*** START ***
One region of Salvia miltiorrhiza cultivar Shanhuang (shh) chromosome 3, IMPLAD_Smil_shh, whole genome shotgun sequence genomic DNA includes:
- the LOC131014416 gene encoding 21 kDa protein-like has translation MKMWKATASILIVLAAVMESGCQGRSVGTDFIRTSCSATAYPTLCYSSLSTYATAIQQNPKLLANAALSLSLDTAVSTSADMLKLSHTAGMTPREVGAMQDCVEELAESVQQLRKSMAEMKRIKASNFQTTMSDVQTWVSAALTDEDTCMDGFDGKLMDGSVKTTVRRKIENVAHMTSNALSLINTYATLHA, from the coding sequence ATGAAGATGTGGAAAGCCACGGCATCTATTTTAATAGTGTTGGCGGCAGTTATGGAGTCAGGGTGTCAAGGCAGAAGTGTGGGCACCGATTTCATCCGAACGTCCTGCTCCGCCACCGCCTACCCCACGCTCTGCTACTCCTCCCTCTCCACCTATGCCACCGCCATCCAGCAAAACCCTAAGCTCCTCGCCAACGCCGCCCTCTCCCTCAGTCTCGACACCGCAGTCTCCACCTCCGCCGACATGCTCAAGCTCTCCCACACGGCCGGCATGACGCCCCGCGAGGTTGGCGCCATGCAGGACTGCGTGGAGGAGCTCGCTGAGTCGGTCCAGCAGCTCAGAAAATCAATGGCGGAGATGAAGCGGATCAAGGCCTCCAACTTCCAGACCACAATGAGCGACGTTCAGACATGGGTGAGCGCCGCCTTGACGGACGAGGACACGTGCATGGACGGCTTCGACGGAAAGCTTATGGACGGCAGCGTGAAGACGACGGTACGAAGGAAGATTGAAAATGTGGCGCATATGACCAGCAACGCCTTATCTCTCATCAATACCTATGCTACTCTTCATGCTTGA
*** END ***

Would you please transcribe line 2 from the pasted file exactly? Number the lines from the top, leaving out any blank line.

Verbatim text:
- the LOC131014416 gene encoding 21 kDa protein-like has translation MKMWKATASILIVLAAVMESGCQGRSVGTDFIRTSCSATAYPTLCYSSLSTYATAIQQNPKLLANAALSLSLDTAVSTSADMLKLSHTAGMTPREVGAMQDCVEELAESVQQLRKSMAEMKRIKASNFQTTMSDVQTWVSAALTDEDTCMDGFDGKLMDGSVKTTVRRKIENVAHMTSNALSLINTYATLHA, from the coding sequence ATGAAGATGTGGAAAGCCACGGCATCTATTTTAATAGTGTTGGCGGCAGTTATGGAGTCAGGGTGTCAAGGCAGAAGTGTGGGCACCGATTTCATCCGAACGTCCTGCTCCGCCACCGCCTACCCCACGCTCTGCTACTCCTCCCTCTCCACCTATGCCACCGCCATCCAGCAAAACCCTAAGCTCCTCGCCAACGCCGCCCTCTCCCTCAGTCTCGACACCGCAGTCTCCACCTCCGCCGACATGCTCAAGCTCTCCCACACGGCCGGCATGACGCCCCGCGAGGTTGGCGCCATGCAGGACTGCGTGGAGGAGCTCGCTGAGTCGGTCCAGCAGCTCAGAAAATCAATGGCGGAGATGAAGCGGATCAAGGCCTCCAACTTCCAGACCACAATGAGCGACGTTCAGACATGGGTGAGCGCCGCCTTGACGGACGAGGACACGTGCATGGACGGCTTCGACGGAAAGCTTATGGACGGCAGCGTGAAGACGACGGTACGAAGGAAGATTGAAAATGTGGCGCATATGACCAGCAACGCCTTATCTCTCATCAATACCTATGCTACTCTTCATGCTTGA